But as always – both in economics and in real life – not all is what they seem to be.  Taking a closer look at the balance sheets of banks in the Euro Zone, it is obvious that many banks are overextended.  That is, they have lent out sums to foreign borrowers that have exceeded their governments' ability to bail them out.  For example, both the banks headquartered in Netherlands (e.g. ING) and Belgium (e.g. Fortis, KBC, etc.) have foreign exposure of approximately 300% of their GDPs, as shown in the below chart, courtesy of the BIS and the OECD:

Foreign exposures of domestically headquartered banks

We would have to wait for the ECB's latest guidelines to obtain a clearer view, but should a “systemically important” bank based in Belgium or the Netherlands fail, then it may be beyond the ability of those governments to bail them out.  In such a scenario, it would make more sense for other sovereign governments to bail out their foreign subsidiaries, similar to what the Canadian and the German governments did for General Motors.  Under the current charter, the European Central Bank has no obligation to bail out banks within the Euro Zone – or for that matter, sovereign governments (this is the main reason why Euro-denominated bonds issued by the Italian government have been selling off relative to their German counterparts).  This, and to a lesser extent, the potential breakup of the Euro Zone, is the “Black Swan” scenario we have been worrying about.

The following table (also courtesy of the OECD) shows the 40 largest banks in Europe, with their total exposures measured relative to the GDP of their home countries:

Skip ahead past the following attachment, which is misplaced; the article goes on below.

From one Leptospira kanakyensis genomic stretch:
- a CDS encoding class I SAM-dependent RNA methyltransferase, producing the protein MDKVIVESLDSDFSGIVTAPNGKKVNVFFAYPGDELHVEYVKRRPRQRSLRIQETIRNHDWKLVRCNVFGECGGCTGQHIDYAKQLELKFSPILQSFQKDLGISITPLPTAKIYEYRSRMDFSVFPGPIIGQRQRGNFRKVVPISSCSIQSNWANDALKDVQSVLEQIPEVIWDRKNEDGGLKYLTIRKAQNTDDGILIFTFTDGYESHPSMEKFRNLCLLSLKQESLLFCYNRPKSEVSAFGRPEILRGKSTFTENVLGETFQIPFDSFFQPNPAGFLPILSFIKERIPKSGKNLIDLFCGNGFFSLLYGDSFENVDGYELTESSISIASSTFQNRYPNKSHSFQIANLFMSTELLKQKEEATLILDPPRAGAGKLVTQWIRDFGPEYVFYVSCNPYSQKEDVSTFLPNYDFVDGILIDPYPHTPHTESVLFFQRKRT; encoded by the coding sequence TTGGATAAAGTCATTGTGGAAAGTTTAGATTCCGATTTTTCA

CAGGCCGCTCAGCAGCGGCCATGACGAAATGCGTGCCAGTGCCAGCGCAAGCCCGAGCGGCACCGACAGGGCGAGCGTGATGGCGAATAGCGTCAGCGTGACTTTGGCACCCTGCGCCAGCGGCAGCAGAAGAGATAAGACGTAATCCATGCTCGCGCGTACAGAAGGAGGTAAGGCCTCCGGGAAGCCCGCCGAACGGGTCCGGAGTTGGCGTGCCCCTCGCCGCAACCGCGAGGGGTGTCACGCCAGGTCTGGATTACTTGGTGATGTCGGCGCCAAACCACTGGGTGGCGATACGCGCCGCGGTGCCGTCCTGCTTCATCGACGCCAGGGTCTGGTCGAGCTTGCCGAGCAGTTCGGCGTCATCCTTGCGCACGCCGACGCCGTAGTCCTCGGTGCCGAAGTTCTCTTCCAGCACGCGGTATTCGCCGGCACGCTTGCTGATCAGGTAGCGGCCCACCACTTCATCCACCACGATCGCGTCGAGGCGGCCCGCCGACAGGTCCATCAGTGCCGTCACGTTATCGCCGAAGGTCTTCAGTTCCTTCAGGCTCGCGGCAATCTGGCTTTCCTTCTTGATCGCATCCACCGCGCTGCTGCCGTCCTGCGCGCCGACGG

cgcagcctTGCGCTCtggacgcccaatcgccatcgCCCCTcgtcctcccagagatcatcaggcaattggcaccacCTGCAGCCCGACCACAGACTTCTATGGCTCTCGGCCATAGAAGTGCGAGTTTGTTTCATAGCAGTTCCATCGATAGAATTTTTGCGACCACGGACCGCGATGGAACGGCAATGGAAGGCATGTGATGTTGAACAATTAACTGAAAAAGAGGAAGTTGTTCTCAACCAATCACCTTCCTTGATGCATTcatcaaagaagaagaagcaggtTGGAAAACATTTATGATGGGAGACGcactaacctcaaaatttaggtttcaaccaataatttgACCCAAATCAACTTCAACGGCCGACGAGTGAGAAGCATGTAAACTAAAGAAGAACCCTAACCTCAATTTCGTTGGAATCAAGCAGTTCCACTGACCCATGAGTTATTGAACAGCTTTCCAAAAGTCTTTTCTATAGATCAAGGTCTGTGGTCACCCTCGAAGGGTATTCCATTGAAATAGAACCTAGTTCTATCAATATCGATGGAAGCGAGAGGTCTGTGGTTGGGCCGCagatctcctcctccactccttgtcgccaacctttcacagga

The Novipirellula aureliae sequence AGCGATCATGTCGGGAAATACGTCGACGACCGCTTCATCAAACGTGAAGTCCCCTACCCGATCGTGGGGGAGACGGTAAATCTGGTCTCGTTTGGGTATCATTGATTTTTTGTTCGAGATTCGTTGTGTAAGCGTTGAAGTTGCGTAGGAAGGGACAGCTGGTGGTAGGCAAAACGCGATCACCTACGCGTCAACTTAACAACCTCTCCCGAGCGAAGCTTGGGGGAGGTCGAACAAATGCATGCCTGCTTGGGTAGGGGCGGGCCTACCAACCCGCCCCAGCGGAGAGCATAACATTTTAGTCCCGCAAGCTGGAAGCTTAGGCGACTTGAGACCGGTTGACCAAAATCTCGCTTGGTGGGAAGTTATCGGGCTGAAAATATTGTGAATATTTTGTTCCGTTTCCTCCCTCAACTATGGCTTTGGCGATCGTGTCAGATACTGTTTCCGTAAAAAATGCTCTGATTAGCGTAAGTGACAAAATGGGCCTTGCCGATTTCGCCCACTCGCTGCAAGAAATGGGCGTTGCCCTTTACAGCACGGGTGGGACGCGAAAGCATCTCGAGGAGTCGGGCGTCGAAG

Weight in the national economy of selected systemically important globally active banks: selected balance sheet items, stock-market listed institutions only, end-2007

In the meantime, it is imperative for the European Central Bank to continue to ease its monetary policy over the next few months, as its primary export markets, such as the US, China, Central, and Eastern Europe are now dramatically slowing down.  Finally, while western European banks do not have significant exposures (on an absolute basis) to Central and Eastern Europe, they do have tremendous relative exposure to the region.  In fact, the Central and Eastern European financial markets are dominated by Western European banks.  Quoting a recent Goldman Sachs' study on the region:

Major European banks now control nearly 90% of bank assets in Estonia and Croatia; around three-quarters of bank assets in Bosnia, Lithuania, Romania and Slovakia; well over half of the assets in Albania, Bulgaria, the Czech Republic, Hungary, Latvia and Serbia; and just under half in Poland. Overall, we estimate that European banks control half of the banking assets of CEE [Central and Eastern Europe] excluding Russia and Kazakhstan, and a third of assets including those two countries. Some of these bank stakes are small relative to the size of the banks' overall balance sheets and to their home country's total bank assets. But in a few cases, western European banks control assets in central and eastern Europe that are extremely large … Austria's banks, for example, control bank assets in CEE amounting to 63% of Austrian GDP; Swedish and Belgian banks control CEE bank assets of around 20% of their respective GDPs; and Italian and Greek banks control CEE bank assets of 10% of GDP.